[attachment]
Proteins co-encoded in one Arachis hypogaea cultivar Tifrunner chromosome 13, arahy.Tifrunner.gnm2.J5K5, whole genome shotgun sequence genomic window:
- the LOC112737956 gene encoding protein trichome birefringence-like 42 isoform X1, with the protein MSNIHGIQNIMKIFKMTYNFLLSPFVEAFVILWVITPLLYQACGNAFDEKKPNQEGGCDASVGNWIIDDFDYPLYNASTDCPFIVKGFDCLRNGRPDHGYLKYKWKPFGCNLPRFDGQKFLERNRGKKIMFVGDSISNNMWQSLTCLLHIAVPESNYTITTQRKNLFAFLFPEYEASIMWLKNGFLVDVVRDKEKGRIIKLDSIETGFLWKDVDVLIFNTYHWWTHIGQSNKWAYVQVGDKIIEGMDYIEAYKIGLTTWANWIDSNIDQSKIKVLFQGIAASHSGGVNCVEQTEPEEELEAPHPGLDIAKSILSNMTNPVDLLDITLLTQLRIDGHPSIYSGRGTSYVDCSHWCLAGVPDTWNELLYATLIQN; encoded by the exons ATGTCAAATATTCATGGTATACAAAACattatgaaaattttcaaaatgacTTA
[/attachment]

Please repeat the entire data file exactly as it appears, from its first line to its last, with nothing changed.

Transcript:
Proteins co-encoded in one Arachis hypogaea cultivar Tifrunner chromosome 13, arahy.Tifrunner.gnm2.J5K5, whole genome shotgun sequence genomic window:
- the LOC112737956 gene encoding protein trichome birefringence-like 42 isoform X1, with the protein MSNIHGIQNIMKIFKMTYNFLLSPFVEAFVILWVITPLLYQACGNAFDEKKPNQEGGCDASVGNWIIDDFDYPLYNASTDCPFIVKGFDCLRNGRPDHGYLKYKWKPFGCNLPRFDGQKFLERNRGKKIMFVGDSISNNMWQSLTCLLHIAVPESNYTITTQRKNLFAFLFPEYEASIMWLKNGFLVDVVRDKEKGRIIKLDSIETGFLWKDVDVLIFNTYHWWTHIGQSNKWAYVQVGDKIIEGMDYIEAYKIGLTTWANWIDSNIDQSKIKVLFQGIAASHSGGVNCVEQTEPEEELEAPHPGLDIAKSILSNMTNPVDLLDITLLTQLRIDGHPSIYSGRGTSYVDCSHWCLAGVPDTWNELLYATLIQN; encoded by the exons ATGTCAAATATTCATGGTATACAAAACattatgaaaattttcaaaatgacTTA